Month: February 2015

Too Old For Heroes

By Shawn Coyne | 11 Comments

[Join www.storygrid.com to read more of Shawn’s Stuff] Like you, every Wednesday morning, with my first cup of coffee in hand, I sit down and read Steve’s WRITING WEDNESDAY posts. His recent series on “killer scenes” and the ways in which he constructs his work have been off the charts for me.  Here’s what I love about them: They’re personal…Steve does not pretend to be speaking from Mount Olympus.  He’s just giving us the straight dope about how he keeps his writing engines primed and working at peak efficiency. I was reminded of the importance of these idiosyncratic methodologies we…

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Killer Scenes, Part Four

By Steven Pressfield | 10 Comments

In last week’s post we were examining the idea that from a single modest fragment—a scene, or even a couple of lines of text—we as writers can extrapolate a big bite of the global work. Let’s keep biting. Here, to refresh our memories, are the two lines that popped into my head one day about ten years ago and that I knew at once were the opening sentences of a book (though I had no idea what book, or what that book would be about): I have always been a soldier. I have known no other life. Last week we…

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iCrazy Interrupted

By Callie Oettinger | 17 Comments

(This first ran August 10, 2012. It’s making a repeat appearance this week as a reminder to unplug and clear the head while clearing the snow on the ground.) The headline stared out from the magazine rack in the check-out line. Beyond the guess-which-celebrity-has-the-worst-beach-body headlines was: iCrazy Panic. Depression. Psychosis. How Connection Addiction Is Rewiring Our Brains It was splashed across the top of Newsweek. * * * In January, my husband and I bundled up our kids and headed skiing. The lodge where we ate lunch was the only place to plug-in during the day. The first day I…

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Killer Scenes, Part Three

By Steven Pressfield | 26 Comments

I start this post with an apology. In it I’m gonna cite something from my own work. I hate it when writers do that. “Use Tolstoy, man, or Shakespeare! We want something good.” But I gotta do it because in this instance I don’t have to speculate as to what the writer was thinking: I actually know. The theme of today’s post is a continuation of the previous two: Killer Scenes and how to build them out into the global narrative that they imply. In this case, I’m going to address not a scene, but just two sentences. The question…

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The Story Bell Curve

By Shawn Coyne | 2 Comments

[Join www.storygrid.com to read more of Shawn’s Stuff] If you were to somehow plot all of the Stories that have ever been told, what would it look like? Here’s what I think: It would look a lot like other natural phenomena such as the distribution of height in human beings, or blood type or women’s shoe sizes. The graph would look like a bell curve, in statistics what’s called a normal distribution (or Gaussian distribution). I think that makes sense because Stories are as natural to human beings as air or water.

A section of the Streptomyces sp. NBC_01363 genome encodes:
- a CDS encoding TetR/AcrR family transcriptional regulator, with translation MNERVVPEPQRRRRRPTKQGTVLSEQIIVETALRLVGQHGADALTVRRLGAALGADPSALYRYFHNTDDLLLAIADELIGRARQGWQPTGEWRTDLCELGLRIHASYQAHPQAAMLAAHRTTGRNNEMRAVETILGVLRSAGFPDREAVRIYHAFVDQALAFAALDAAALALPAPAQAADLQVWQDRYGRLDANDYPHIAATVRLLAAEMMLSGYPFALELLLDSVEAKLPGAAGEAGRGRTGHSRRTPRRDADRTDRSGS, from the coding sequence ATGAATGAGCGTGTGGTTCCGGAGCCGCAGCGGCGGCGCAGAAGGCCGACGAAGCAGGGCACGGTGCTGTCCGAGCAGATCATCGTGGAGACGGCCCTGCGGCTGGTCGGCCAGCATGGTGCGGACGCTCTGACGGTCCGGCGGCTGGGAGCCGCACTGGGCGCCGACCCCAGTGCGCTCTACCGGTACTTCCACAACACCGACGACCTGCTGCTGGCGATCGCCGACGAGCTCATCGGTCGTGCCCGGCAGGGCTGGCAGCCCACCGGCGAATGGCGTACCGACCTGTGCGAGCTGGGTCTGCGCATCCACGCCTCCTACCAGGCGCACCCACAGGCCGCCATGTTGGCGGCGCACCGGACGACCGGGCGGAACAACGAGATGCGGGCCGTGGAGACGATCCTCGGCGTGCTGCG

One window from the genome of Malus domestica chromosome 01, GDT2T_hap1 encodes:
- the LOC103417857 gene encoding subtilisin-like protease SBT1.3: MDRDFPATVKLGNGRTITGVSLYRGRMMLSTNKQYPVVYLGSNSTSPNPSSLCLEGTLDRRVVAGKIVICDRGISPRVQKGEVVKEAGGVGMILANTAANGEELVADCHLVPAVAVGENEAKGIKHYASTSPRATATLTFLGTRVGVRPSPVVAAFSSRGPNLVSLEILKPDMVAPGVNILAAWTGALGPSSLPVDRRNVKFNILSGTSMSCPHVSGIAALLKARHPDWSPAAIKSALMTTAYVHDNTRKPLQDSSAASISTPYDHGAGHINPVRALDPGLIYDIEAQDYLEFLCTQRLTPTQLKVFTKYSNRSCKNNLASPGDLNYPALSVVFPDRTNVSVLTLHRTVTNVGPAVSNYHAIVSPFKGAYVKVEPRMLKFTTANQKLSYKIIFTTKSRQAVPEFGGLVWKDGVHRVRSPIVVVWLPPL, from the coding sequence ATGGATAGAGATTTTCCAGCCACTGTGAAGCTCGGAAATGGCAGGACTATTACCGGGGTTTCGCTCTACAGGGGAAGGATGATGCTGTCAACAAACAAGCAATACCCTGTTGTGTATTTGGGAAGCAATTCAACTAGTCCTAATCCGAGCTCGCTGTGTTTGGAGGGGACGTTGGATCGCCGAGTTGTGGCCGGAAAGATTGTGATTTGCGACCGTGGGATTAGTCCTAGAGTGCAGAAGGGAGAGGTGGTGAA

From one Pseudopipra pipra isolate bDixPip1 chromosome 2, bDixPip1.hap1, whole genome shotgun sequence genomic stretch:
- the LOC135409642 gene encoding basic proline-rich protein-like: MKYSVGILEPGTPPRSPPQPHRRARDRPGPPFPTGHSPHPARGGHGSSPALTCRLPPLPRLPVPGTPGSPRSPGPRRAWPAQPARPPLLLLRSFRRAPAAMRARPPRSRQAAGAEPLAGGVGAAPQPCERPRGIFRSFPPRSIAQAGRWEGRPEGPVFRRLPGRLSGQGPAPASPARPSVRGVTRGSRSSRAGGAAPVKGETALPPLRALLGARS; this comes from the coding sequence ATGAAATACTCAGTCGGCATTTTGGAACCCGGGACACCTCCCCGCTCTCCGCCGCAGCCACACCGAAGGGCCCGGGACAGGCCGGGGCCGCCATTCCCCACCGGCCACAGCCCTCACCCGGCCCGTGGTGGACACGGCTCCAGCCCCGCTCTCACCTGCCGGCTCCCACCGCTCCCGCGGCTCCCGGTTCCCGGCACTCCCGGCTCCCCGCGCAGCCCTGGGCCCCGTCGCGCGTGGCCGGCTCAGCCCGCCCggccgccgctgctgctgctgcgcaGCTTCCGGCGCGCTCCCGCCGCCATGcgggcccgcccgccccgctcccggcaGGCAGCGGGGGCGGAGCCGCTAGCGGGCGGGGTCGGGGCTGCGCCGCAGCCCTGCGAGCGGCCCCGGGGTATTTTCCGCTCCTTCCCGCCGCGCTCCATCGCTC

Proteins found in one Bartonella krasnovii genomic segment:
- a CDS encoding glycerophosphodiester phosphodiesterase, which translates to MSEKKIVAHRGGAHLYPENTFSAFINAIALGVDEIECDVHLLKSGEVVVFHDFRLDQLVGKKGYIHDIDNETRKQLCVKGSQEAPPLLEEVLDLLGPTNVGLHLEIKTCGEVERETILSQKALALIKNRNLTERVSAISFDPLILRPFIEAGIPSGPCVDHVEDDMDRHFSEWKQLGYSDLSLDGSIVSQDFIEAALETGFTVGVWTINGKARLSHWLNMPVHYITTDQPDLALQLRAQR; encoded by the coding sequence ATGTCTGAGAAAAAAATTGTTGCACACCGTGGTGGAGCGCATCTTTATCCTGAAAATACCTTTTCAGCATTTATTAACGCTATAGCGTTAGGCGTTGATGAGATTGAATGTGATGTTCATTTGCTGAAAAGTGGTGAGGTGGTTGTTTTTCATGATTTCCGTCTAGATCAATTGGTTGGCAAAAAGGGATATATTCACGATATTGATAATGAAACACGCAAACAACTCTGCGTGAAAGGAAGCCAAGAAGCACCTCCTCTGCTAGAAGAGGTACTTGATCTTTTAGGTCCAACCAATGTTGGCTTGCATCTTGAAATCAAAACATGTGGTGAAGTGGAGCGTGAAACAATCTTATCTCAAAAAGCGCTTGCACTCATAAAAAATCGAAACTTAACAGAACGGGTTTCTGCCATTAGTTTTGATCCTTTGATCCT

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Killer Scenes, Part Two

By Steven Pressfield | 15 Comments

Have you ever come up with a killer scene—and nothing else? You find yourself with two or three minutes of incredible action, conflict, dialogue, but you have no idea where it goes or what the rest of book or movie might be. Arrrrgggh. Whaddaya do in a case like that? I’m a believer that scenes are like holograms. Every one, no matter how brief or modest, contains the molecular blueprint of the wider project. It’s like a single cell, from which we can clone the entire Tyrannosaurus Rex. Let’s examine one. I’m thinking of the Mad Dog scene from To…

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Do It

By Callie Oettinger | 11 Comments

This past week, the Crazy Train rolled through, packed with reports about Harper Lee and another book. Had the media storm that followed been an actual snow storm, it would have been the first this season to have been predicted with 100% accuracy. As Winston Churchill put it, “A lie gets halfway around the world before Truth has a chance to get its pants on.” In this Global Village of ours, I doubt if Truth was even out of bed by the time all the rumors were on their second circuit around the pond. I don’t know Lee or her…

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The First Page

By Steven Pressfield | 23 Comments

There’s a terrific book that I often recommend to young writers—The First Five Pages by Noah Lukeman. Mr. Lukeman is a long-time agent, editor, and publisher. The thrust of his counsel is this: Most agents and editors make up their minds about submissions within the first five pages. If they spot a single amateur mistake (excess adjectives, “your” instead of “you’re,” “it’s” instead of “its”), your manuscript goes straight into the trash. Grind on those first five pages, says Mr. Lukeman. Make certain they are flawless. I agree completely of course. But I would go further. The make-or-break page, to…

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